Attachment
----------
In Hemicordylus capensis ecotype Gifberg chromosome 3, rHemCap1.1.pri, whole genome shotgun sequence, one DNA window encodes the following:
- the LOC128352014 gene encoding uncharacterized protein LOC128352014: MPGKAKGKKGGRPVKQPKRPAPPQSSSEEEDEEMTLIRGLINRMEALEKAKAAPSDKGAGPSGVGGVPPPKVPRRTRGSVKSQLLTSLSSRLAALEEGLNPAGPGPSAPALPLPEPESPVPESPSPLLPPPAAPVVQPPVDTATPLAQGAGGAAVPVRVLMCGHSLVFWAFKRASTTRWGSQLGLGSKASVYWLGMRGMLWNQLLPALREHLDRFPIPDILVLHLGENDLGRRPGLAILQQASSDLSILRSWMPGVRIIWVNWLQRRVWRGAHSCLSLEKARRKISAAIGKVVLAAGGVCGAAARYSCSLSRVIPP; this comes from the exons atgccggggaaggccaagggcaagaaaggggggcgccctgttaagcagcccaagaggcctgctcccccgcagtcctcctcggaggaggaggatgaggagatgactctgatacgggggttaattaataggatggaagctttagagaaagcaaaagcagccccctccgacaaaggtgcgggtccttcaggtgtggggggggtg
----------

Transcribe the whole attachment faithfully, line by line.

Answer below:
In Hemicordylus capensis ecotype Gifberg chromosome 3, rHemCap1.1.pri, whole genome shotgun sequence, one DNA window encodes the following:
- the LOC128352014 gene encoding uncharacterized protein LOC128352014: MPGKAKGKKGGRPVKQPKRPAPPQSSSEEEDEEMTLIRGLINRMEALEKAKAAPSDKGAGPSGVGGVPPPKVPRRTRGSVKSQLLTSLSSRLAALEEGLNPAGPGPSAPALPLPEPESPVPESPSPLLPPPAAPVVQPPVDTATPLAQGAGGAAVPVRVLMCGHSLVFWAFKRASTTRWGSQLGLGSKASVYWLGMRGMLWNQLLPALREHLDRFPIPDILVLHLGENDLGRRPGLAILQQASSDLSILRSWMPGVRIIWVNWLQRRVWRGAHSCLSLEKARRKISAAIGKVVLAAGGVCGAAARYSCSLSRVIPP; this comes from the exons atgccggggaaggccaagggcaagaaaggggggcgccctgttaagcagcccaagaggcctgctcccccgcagtcctcctcggaggaggaggatgaggagatgactctgatacgggggttaattaataggatggaagctttagagaaagcaaaagcagccccctccgacaaaggtgcgggtccttcaggtgtggggggggtg